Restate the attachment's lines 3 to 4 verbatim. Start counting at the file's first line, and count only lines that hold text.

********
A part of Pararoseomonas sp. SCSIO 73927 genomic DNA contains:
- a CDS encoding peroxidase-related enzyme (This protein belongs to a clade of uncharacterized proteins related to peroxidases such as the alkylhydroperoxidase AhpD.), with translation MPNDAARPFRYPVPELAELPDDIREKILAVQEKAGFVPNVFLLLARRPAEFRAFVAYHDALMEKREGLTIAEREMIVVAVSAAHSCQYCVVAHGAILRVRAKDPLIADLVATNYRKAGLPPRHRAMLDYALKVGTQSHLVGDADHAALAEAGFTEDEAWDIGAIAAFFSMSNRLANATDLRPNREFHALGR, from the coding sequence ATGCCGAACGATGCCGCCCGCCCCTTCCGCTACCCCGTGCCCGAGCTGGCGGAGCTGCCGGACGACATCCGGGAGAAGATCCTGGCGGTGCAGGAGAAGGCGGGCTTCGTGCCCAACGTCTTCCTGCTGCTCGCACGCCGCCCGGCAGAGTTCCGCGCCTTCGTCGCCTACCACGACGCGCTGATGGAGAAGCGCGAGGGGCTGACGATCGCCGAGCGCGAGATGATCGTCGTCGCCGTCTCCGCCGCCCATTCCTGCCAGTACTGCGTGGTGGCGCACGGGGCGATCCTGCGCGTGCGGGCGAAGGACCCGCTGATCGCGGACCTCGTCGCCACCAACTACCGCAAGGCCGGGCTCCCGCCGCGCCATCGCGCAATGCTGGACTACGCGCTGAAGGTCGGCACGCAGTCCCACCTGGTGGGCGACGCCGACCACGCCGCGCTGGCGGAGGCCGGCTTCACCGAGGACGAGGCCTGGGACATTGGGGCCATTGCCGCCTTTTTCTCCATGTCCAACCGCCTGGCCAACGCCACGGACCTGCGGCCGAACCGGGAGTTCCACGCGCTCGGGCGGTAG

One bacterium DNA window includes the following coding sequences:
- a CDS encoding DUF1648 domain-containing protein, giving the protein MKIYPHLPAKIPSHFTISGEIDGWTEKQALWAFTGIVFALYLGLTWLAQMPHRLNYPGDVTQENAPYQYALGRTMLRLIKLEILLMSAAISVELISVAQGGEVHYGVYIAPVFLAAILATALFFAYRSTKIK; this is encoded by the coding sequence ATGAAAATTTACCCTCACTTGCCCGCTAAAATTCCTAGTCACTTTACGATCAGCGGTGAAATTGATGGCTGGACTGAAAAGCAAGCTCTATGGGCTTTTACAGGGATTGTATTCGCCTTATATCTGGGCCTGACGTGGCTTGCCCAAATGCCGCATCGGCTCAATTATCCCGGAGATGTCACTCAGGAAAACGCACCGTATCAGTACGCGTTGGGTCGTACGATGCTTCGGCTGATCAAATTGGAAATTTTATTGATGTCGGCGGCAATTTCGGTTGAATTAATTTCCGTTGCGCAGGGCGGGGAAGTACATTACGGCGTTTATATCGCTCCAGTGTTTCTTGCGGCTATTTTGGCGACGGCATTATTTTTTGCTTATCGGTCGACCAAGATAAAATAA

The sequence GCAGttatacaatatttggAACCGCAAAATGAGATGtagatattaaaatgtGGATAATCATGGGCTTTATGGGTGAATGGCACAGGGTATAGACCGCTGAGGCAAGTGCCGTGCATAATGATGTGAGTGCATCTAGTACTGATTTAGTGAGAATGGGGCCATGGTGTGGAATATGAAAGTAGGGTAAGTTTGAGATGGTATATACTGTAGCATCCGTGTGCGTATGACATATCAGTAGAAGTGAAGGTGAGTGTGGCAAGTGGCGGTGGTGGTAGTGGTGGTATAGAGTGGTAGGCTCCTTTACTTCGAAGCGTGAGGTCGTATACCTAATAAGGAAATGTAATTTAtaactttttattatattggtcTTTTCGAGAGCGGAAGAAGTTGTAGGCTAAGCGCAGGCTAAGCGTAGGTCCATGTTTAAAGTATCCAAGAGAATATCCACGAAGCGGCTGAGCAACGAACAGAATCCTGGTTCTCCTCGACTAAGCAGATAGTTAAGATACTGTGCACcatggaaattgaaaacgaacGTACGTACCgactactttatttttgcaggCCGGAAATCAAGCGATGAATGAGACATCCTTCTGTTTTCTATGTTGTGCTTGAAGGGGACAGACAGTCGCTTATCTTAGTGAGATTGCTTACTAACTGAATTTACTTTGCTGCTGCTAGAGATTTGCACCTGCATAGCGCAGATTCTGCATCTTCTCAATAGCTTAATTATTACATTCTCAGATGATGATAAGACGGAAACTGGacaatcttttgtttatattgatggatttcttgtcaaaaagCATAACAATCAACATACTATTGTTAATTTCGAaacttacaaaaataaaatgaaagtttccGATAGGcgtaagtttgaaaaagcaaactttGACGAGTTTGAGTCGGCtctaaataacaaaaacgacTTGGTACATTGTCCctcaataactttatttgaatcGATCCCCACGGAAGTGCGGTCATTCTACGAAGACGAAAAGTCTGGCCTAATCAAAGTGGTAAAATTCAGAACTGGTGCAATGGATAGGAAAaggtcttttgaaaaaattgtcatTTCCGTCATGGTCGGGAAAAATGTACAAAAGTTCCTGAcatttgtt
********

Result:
One bacterium DNA window includes the following coding sequences:
- a CDS encoding DUF1648 domain-containing protein, giving the protein MKIYPHLPAKIPSHFTISGEIDGWTEKQALWAFTGIVFALYLGLTWLAQMPHRLNYPGDVTQENAPYQYALGRTMLRLIKLEILLMSAAISVELISVAQGGEVHYGVYIAPVFLAAILATALFFAYRSTKIK; this is encoded by the coding sequence ATGAAAATTTACCCTCACTTGCCCGCTAAAATTCCTAGTCACTTTACGATCAGCGGTGAAATTGATGGCTGGACTGAAAAGCAAGCTCTATGGGCTTTTACAGGGATTGTATTCGCCTTATATCTGGGCCTGACGTGGCTTGCCCAAATGCCGCATCGGCTCAATTATCCCGGAGATGTCACTCAGGAAAACGCACCGTATCAGTACGCGTTGGGTCGTACGATGCTTCGGCTGATCAAATTGGAAATTTTATTGATGTCGGCGGCAATTTCGGTTGAATTAATTTCCGTTGCGCAGGGCGGGGAAGTACATTACGGCGTTTATATCGCTCCAGTGTTTCTTGCGGCTATTTTGGCGACGGCATTATTTTTTGCTTATCGGTCGACCAAGATAAAATAA